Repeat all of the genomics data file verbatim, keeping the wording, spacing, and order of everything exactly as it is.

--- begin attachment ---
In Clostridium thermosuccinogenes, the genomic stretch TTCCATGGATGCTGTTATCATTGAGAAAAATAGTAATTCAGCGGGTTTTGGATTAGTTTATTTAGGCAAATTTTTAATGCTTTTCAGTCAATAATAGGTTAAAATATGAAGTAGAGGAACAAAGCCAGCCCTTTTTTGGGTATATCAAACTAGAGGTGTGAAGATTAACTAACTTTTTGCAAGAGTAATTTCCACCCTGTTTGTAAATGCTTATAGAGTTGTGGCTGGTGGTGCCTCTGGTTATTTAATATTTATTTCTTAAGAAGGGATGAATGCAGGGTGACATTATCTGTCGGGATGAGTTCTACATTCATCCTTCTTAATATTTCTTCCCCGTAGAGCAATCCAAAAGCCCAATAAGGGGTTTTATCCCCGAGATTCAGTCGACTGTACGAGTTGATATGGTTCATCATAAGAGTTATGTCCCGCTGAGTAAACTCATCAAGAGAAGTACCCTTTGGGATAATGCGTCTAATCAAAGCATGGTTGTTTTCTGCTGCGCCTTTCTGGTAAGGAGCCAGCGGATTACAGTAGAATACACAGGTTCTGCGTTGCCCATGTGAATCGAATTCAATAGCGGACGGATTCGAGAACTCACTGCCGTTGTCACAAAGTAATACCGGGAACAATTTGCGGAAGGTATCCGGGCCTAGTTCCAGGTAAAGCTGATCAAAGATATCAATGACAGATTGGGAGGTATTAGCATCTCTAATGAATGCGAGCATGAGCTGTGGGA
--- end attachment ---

In Clostridium thermosuccinogenes, the genomic stretch TTCCATGGATGCTGTTATCATTGAGAAAAATAGTAATTCAGCGGGTTTTGGATTAGTTTATTTAGGCAAATTTTTAATGCTTTTCAGTCAATAATAGGTTAAAATATGAAGTAGAGGAACAAAGCCAGCCCTTTTTTGGGTATATCAAACTAGAGGTGTGAAGATTAACTAACTTTTTGCAAGAGTAATTTCCACCCTGTTTGTAAATGCTTATAGAGTTGTGGCTGGTGGTGCCTCTGGTTATTTAATATTTATTTCTTAAGAAGGGATGAATGCAGGGTGACATTATCTGTCGGGATGAGTTCTACATTCATCCTTCTTAATATTTCTTCCCCGTAGAGCAATCCAAAAGCCCAATAAGGGGTTTTATCCCCGAGATTCAGTCGACTGTACGAGTTGATATGGTTCATCATAAGAGTTATGTCCCGCTGAGTAAACTCATCAAGAGAAGTACCCTTTGGGATAATGCGTCTAATCAAAGCATGGTTGTTTTCTGCTGCGCCTTTCTGGTAAGGAGCCAGCGGATTACAGTAGAATACACAGGTTCTGCGTTGCCCATGTGAATCGAATTCAATAGCGGACGGATTCGAGAACTCACTGCCGTTGTCACAAAGTAATACCGGGAACAATTTGCGGAAGGTATCCGGGCCTAGTTCCAGGTAAAGCTGATCAAAGATATCAATGACAGATTGGGAGGTATTAGCATCTCTAATGAATGCGAGCATGAGCTGTGGGA